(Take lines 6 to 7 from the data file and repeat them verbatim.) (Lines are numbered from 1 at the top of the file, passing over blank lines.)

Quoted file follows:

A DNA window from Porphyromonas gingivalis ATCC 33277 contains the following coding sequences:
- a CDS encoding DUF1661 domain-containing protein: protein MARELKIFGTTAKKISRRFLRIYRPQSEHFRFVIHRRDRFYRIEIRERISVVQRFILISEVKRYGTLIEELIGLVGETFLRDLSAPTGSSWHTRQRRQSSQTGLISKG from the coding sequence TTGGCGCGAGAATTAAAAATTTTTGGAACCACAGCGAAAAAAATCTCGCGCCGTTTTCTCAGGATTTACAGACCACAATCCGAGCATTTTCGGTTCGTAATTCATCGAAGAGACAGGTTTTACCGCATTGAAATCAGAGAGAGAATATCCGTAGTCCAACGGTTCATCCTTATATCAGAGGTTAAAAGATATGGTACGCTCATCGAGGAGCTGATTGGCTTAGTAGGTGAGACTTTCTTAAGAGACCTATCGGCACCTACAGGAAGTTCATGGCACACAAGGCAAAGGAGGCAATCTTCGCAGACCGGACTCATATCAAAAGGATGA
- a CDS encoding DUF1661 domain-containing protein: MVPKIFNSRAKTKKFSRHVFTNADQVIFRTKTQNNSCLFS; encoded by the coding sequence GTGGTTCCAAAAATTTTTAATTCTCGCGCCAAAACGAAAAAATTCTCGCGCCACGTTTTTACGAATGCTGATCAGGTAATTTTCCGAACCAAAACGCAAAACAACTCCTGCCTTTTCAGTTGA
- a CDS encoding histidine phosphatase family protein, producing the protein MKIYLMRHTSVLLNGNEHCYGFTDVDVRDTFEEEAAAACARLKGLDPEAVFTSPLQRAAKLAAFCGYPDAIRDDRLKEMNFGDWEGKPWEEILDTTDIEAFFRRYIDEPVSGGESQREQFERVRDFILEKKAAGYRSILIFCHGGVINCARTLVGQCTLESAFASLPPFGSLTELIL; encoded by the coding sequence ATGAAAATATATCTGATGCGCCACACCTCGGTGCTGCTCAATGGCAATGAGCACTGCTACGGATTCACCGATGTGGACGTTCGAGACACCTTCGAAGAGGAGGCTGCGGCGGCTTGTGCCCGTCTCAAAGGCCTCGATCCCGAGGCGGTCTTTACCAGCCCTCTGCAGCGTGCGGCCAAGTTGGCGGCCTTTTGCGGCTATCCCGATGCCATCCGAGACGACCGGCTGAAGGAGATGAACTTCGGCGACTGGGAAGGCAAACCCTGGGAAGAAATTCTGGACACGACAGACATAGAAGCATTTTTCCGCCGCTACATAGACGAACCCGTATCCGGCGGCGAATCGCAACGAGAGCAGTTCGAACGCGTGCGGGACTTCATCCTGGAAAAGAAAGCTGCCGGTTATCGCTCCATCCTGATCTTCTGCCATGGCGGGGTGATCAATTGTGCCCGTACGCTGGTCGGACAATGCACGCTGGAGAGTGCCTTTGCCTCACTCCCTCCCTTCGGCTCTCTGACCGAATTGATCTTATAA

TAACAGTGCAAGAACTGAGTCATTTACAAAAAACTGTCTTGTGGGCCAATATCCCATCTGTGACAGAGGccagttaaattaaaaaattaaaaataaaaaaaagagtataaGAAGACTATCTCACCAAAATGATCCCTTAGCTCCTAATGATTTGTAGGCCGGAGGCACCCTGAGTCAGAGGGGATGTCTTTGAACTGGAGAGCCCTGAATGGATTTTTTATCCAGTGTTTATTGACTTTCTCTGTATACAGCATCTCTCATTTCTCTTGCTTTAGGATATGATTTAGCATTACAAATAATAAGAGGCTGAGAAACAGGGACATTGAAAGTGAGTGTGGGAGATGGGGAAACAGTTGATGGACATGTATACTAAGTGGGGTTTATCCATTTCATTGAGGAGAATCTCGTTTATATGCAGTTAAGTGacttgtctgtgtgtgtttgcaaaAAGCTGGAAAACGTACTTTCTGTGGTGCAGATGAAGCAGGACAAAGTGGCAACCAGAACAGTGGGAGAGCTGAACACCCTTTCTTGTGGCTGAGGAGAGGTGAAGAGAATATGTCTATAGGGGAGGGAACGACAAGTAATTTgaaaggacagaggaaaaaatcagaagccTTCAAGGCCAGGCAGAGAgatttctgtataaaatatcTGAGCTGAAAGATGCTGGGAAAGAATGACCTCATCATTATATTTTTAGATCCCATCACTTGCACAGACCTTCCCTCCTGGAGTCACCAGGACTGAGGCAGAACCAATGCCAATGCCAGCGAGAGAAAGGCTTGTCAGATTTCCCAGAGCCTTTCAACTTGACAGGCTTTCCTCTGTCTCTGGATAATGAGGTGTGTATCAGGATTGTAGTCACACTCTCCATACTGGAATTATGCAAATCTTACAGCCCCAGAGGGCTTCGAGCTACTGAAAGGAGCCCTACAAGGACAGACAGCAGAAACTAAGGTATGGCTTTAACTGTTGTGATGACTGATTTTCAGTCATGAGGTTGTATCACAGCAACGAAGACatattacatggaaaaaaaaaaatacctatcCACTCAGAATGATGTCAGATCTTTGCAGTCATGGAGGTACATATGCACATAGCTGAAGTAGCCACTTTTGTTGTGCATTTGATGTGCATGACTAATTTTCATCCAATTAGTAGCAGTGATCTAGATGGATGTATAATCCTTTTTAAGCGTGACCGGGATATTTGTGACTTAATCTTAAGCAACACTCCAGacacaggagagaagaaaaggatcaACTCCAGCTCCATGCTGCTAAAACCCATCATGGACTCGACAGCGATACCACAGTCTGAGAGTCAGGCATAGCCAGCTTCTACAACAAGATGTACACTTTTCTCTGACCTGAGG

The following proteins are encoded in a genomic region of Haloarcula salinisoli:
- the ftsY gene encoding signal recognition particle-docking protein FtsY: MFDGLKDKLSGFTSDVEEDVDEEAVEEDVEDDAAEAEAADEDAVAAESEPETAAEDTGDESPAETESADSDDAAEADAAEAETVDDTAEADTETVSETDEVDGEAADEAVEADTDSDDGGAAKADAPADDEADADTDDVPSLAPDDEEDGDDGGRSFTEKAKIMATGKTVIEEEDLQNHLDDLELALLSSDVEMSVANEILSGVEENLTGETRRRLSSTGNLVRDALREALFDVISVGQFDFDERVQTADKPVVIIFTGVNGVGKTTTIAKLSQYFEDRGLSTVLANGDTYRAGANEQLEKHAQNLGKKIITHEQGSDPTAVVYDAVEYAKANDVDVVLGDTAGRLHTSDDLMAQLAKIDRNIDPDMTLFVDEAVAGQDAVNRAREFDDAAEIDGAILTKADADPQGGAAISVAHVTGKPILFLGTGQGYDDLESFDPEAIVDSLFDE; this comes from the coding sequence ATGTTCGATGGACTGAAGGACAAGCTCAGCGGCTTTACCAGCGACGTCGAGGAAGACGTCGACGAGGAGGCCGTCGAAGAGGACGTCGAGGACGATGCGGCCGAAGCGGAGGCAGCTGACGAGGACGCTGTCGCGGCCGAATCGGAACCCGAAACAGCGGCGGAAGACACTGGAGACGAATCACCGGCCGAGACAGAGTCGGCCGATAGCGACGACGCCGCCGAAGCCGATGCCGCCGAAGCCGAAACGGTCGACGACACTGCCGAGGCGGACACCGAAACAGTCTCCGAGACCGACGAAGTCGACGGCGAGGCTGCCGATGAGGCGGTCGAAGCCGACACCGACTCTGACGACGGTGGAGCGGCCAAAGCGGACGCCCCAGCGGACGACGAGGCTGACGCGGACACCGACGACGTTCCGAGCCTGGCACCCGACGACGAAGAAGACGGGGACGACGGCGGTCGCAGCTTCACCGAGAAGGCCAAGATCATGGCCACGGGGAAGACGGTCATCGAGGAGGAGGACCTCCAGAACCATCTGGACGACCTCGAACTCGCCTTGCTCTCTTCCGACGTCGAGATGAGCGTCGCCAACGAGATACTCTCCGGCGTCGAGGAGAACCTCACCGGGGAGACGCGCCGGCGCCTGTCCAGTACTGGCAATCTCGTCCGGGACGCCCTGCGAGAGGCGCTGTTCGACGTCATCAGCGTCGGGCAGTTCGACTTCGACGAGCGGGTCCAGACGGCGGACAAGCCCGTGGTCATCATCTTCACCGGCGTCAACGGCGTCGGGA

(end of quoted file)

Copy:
The following proteins are encoded in a genomic region of Haloarcula salinisoli:
- the ftsY gene encoding signal recognition particle-docking protein FtsY: MFDGLKDKLSGFTSDVEEDVDEEAVEEDVEDDAAEAEAADEDAVAAESEPETAAEDTGDESPAETESADSDDAAEADAAEAETVDDTAEADTETVSETDEVDGEAADEAVEADTDSDDGGAAKADAPADDEADADTDDVPSLAPDDEEDGDDGGRSFTEKAKIMATGKTVIEEEDLQNHLDDLELALLSSDVEMSVANEILSGVEENLTGETRRRLSSTGNLVRDALREALFDVISVGQFDFDERVQTADKPVVIIFTGVNGVGKTTTIAKLSQYFEDRGLSTVLANGDTYRAGANEQLEKHAQNLGKKIITHEQGSDPTAVVYDAVEYAKANDVDVVLGDTAGRLHTSDDLMAQLAKIDRNIDPDMTLFVDEAVAGQDAVNRAREFDDAAEIDGAILTKADADPQGGAAISVAHVTGKPILFLGTGQGYDDLESFDPEAIVDSLFDE; this comes from the coding sequence ATGTTCGATGGACTGAAGGACAAGCTCAGCGGCTTTACCAGCGACGTCGAGGAAGACGTCGACGAGGAGGCCGTCGAAGAGGACGTCGAGGACGATGCGGCCGAAGCGGAGGCAGCTGACGAGGACGCTGTCGCGGCCGAATCGGAACCCGAAACAGCGGCGGAAGACACTGGAGACGAATCACCGGCCGAGACAGAGTCGGCCGATAGCGACGACGCCGCCGAAGCCGATGCCGCCGAAGCCGAAACGGTCGACGACACTGCCGAGGCGGACACCGAAACAGTCTCCGAGACCGACGAAGTCGACGGCGAGGCTGCCGATGAGGCGGTCGAAGCCGACACCGACTCTGACGACGGTGGAGCGGCCAAAGCGGACGCCCCAGCGGACGACGAGGCTGACGCGGACACCGACGACGTTCCGAGCCTGGCACCCGACGACGAAGAAGACGGGGACGACGGCGGTCGCAGCTTCACCGAGAAGGCCAAGATCATGGCCACGGGGAAGACGGTCATCGAGGAGGAGGACCTCCAGAACCATCTGGACGACCTCGAACTCGCCTTGCTCTCTTCCGACGTCGAGATGAGCGTCGCCAACGAGATACTCTCCGGCGTCGAGGAGAACCTCACCGGGGAGACGCGCCGGCGCCTGTCCAGTACTGGCAATCTCGTCCGGGACGCCCTGCGAGAGGCGCTGTTCGACGTCATCAGCGTCGGGCAGTTCGACTTCGACGAGCGGGTCCAGACGGCGGACAAGCCCGTGGTCATCATCTTCACCGGCGTCAACGGCGTCGGGA